In this paper, we use Influenzanet to illustrate challenges in protection of health and other sensitive information reported in participatory disease surveillance systems. We discuss and analyze challenges and needs of participant consent in surveillance and research using participant surveillance systems data. We argue that research ethics committee (RECs) should play an important role in this developing field. Finally, we propose a framework for the regulation of digital participatory disease surveillance systems, which strengthens protection of participants’ data and privacy, while promoting the concept of justice.


    Traditional Informed Consent in Internet-Based Surveillance

    In public health surveillance, there are 2 antithetical forces. Although these systems pursue the improvement of population health through surveillance of diseases (such as in the case of Influenzanet, providing protection for vulnerable populations at risk of serious adverse outcomes of influenza infection), they must also safeguard individuals against any abuse of their data by researchers [30,31]. To strike a balance between the pursuit of societal welfare and protection of individual rights, consent from participants plays a fundamental role. Originating from the necessity to protect research subjects both physically and mentally, written informed consent is traditionally obtained for medical research, and its importance has emerged even more in the current era of data protection [32]. However, this type of consent seems to be poorly adapted to the collection and use of digital data in public health surveillance [2].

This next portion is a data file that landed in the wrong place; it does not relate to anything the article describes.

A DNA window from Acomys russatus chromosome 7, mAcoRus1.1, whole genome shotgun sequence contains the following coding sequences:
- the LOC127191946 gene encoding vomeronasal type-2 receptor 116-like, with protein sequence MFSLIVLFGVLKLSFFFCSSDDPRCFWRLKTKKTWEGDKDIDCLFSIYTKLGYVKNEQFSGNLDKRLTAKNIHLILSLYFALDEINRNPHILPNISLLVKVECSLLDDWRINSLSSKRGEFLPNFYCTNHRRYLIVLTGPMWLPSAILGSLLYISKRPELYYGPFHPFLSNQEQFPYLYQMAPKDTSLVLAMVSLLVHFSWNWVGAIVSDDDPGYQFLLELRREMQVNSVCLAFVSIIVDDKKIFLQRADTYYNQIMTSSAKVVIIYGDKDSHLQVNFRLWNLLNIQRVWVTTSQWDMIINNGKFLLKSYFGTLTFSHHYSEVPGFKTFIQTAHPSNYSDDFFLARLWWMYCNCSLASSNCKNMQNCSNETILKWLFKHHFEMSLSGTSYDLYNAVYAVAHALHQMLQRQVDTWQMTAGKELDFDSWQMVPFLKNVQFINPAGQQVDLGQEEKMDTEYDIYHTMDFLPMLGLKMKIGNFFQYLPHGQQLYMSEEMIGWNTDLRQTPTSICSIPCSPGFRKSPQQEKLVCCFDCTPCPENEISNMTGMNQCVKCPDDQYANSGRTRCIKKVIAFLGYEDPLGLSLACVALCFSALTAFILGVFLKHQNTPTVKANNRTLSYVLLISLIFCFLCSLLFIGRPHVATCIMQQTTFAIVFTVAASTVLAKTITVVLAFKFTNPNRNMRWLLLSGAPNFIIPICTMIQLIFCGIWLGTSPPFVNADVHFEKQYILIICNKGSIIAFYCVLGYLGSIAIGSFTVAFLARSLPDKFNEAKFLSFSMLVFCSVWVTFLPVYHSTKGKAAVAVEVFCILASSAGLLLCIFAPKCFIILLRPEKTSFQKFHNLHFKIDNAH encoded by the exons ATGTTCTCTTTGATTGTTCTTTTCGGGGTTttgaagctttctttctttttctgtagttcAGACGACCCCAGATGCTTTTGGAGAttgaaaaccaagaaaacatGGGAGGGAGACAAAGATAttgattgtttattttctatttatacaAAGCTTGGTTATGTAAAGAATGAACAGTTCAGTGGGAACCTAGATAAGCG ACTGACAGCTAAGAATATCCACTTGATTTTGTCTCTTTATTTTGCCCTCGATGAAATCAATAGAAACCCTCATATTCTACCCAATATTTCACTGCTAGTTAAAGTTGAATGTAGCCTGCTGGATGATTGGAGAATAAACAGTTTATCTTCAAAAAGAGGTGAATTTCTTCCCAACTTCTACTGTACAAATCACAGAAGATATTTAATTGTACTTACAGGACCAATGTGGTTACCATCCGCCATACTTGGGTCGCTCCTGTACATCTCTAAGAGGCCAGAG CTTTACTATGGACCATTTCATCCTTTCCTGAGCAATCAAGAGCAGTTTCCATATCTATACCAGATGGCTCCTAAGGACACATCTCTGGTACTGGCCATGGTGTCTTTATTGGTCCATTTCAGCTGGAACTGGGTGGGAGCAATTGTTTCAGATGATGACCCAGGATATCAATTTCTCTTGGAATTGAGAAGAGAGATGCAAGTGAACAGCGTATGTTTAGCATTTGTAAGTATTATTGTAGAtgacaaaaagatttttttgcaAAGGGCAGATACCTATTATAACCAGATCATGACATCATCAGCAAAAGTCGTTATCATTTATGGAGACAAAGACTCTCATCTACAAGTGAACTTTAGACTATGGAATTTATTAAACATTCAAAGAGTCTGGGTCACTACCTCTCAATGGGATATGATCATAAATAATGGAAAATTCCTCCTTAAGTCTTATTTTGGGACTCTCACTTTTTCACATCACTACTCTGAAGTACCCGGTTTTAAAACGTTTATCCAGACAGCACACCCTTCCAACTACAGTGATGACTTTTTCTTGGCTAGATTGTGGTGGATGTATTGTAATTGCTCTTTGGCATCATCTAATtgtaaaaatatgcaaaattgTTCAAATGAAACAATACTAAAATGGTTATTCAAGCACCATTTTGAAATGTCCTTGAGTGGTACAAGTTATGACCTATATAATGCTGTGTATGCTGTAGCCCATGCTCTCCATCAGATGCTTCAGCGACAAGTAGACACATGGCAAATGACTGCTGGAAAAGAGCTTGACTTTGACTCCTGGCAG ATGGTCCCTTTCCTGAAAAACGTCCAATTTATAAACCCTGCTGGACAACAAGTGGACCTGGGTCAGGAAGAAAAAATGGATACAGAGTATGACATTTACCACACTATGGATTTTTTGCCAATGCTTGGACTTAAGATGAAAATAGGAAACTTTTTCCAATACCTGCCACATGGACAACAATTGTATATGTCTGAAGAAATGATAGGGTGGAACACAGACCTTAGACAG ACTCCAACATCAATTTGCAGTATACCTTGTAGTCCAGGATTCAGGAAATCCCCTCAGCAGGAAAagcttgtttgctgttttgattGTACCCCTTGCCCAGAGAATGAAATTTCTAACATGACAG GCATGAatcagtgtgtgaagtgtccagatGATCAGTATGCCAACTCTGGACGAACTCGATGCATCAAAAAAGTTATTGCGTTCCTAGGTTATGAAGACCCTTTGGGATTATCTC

In light of the inadequacy of traditional informed consent for participatory public health surveillance, 1 potential response is to reject the need for further consent in these types of studies [33] because of the fact that participants enroll on their own and not in continued medical contact. The “no problem” solution rests also on the assumption that consent is not necessary, as in public health surveillance, individual interests may be put aside to protect the public good [33]. For example, in the United States, the issue of consent in public health surveillance is circumvented by considering the latter as public health practice instead of research, thus exempting it from institutional review boards’ approval [34] and in most cases, of traditional informed consent requirements. Indeed, a participatory disease surveillance platform active in the United States, Flu Near You, received a waiver for informed consent [35]. However, this approach may not be the best solution for participatory disease surveillance where data are actively generated by participants, underscoring the urgent need to adapt the traditional model of informed consent more adequately to this type of surveillance system.